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It is said that we are living in a VUCAworld – one characterised by volatility, uncertainty, complexity and ambiguity.  This somewhat unpleasant sounding acronym originated at the U.S. Army War College.  Originally used to articulate life after the Cold War, VUCA hits the nail on the head for many, if not all, sectors, industries, companies and colleagues today.  Perhaps, though, it’s nothing new: uncertainty and complexity have always featured in the human condition.  We are simply not omniscient nor omnipotent – a reality that persists despite the advent of the fourth industrial revolution with the access to the powerful Big Data it affords. 

While we have always been living in a VUCA world to some extent, it does seem that awareness of volatility, uncertainty, complexity and ambiguity in professional life is heightened.  For example, the British Health and Safety Executive reports that the top 6 causes of stress at work today are:

1.Inability to cope with job demands (i.e. volatility);
2. Inability to control the way one works (i.e. uncertainty);
3.Not receiving enough information and support (i.e. ambiguity)
4.Relationship troubles (i.e. volatility);
5.Not fully understanding role and responsibilities (i.e. ambiguity); and
6.Not being engaged when a business is going through change (i.e. uncertainty). 

In response to the pronounced stressors of our time, excellent work is being done by HR mental health champions to cultivate personal resilience.  But in order to ensure that whole teams, departments and companies thrive in this VUCA world, an additional support is needed – one which leads with great questions. 

In order to appreciate the value of questions in our time of uncertainty, one more feature of the contemporary work landscape needs to be filled in: We need to talk about wicked problems.

The concept of ‘wicked problems’ comes from the Leadership and Management literature and can be traced back to the work of Horst Rittel and Melvin Webber, professors of design and planning at U.C. Berkely in the 1970’s.  A wicked problem, in contrast to a ‘tame’ problem, is highly complex, uncertain, and novel.  While tame problems may be complex to some degree, they are likely to have occurred before and can be resolved by unilinear acts. If you have a tame problem, such as needing to fill a vacancy for example, in order to succeed in the task at hand you simply need to roll out a process and keep putting one foot in front of the other.  Wicked problems are different.  Due to their complexity and uncertainty, quick answers and pre-baked solutions often come up short.  Instead, when faced with a wicked problem, questions that draw out diverse perspectives from across a collective (i.e. team or company) are the best tool for the job. Wicked problems are just too complex for one person’s answers. They require more than tried and tested processes that were designed in a previous age – even if that previous age was only 6 months ago.  Instead, wicked problems need to be met with great questions that stimulate a collective effort. As Keith Grint, of Warwick Business School, Oxford University, and wicked problems expert puts it,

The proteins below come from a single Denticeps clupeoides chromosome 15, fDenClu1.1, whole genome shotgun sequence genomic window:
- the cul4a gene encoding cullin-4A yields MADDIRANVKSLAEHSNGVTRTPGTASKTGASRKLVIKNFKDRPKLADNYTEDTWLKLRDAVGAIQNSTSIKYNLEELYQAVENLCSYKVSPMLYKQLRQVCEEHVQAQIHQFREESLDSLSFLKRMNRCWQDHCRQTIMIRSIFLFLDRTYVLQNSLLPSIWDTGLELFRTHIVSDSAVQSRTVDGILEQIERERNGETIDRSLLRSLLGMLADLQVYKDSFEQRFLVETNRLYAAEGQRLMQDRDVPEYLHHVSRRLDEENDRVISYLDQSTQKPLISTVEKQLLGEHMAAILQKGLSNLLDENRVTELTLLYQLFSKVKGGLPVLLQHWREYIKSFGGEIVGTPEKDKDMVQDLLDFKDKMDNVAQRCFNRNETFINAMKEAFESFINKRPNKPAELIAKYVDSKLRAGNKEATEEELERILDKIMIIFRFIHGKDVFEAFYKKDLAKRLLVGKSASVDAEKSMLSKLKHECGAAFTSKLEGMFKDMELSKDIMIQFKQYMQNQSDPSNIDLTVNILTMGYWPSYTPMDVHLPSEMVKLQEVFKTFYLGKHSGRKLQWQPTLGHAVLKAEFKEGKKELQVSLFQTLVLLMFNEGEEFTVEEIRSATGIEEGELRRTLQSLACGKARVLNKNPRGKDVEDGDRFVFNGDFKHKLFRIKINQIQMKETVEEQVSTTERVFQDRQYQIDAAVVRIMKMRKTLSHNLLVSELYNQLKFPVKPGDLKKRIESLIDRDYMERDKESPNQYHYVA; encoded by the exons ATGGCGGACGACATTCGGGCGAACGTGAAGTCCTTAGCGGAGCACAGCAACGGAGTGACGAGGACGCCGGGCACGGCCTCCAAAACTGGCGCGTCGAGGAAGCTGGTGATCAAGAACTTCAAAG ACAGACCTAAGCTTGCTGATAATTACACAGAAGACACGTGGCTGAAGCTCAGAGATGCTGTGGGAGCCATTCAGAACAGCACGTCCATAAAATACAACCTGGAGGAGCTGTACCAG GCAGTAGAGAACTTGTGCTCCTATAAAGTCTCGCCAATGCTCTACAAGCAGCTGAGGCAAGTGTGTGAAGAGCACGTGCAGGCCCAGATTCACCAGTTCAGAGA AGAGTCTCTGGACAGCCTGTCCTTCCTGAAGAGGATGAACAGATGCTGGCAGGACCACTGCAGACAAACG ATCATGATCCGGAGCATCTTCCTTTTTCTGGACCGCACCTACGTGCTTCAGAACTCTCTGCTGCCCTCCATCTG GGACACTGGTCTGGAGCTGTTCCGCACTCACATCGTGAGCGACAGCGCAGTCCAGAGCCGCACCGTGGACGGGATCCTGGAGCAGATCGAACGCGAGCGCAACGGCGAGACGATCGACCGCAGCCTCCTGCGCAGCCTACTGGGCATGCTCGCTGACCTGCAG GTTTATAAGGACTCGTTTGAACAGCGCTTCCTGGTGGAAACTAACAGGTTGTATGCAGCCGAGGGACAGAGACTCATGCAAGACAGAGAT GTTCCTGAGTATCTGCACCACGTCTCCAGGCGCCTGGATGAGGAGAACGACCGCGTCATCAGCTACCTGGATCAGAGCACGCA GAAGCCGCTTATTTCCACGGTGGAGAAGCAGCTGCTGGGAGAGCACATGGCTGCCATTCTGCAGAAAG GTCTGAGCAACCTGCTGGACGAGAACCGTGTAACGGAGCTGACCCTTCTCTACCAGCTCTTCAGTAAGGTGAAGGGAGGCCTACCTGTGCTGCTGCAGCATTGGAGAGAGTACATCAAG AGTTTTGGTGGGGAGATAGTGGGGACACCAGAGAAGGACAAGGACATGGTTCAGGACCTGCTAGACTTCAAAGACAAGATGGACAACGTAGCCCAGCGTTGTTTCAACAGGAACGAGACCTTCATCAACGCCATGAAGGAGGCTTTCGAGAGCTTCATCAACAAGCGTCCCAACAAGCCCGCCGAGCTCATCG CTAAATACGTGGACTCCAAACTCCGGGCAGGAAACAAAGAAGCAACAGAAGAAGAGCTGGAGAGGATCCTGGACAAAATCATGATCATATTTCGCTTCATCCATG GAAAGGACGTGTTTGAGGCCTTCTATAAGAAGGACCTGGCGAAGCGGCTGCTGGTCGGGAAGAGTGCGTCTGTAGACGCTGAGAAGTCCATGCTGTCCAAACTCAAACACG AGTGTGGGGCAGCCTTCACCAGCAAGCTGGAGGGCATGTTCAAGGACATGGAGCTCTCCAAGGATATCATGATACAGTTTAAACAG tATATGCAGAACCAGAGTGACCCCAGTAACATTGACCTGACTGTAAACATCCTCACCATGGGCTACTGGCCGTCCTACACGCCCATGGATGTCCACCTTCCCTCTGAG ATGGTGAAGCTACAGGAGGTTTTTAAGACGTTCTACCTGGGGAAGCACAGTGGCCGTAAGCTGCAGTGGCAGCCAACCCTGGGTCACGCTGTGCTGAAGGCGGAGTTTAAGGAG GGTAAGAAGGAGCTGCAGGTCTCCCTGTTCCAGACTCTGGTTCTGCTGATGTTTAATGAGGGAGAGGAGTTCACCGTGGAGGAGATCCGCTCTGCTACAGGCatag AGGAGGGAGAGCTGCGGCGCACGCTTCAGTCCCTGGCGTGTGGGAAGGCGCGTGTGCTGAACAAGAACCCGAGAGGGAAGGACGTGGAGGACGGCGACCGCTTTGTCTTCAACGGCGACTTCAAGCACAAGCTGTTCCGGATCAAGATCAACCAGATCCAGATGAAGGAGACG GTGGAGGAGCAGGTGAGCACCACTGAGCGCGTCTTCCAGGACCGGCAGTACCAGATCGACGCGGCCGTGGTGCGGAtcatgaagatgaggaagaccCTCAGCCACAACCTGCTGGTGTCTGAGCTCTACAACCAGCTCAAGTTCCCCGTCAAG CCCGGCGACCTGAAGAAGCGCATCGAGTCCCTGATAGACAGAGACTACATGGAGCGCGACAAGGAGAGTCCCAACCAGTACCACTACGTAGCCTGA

…Since Wicked Problems are partly defined by the absence of an answer on the part of the  leader then it behoves the individual leader to engage the collective in an attempt to come to terms with the problem. In other words, Wicked Problems require the transfer of authority from individual to collective because only collective engagement can hope to address the problem.

When the uncertainty and complexity of wicked problems is present, your best tool for the job isn’t an answer or a process – it’s a question. More specifically, it’s a question that draws out the wisdom of a collective. Further, the more diverse that collective, the higher the quality of the ‘wisdom in the room’.

The way to help our teams remain grounded and effective in this VUCA world of work – in fact, the very way to help our companies and people succeed – is to approach colleague engagement as a marriage of curiosity and diversity.  Curiosity is needed as it is the wellspring of the questions that the wicked problems we face call for. But diversity too is essential, not only because inclusivity and equality are right and good, but because in order to respond well to complexity and uncertainty we must ask questions that draw out the nuanced wisdom that can only come from a diverse collective. 

In short, the road to corporate flourishing today is paved with diversity of thought.  The exciting work of navigating this road is found in building up your powerfully diverse teams and then crafting high-quality questions that draw out their wisdom. Anything less is just business as usual in a world that is highly unusual.

Dr. Brennan Jacoby, Philosopher and Founder – Philosophy at Work

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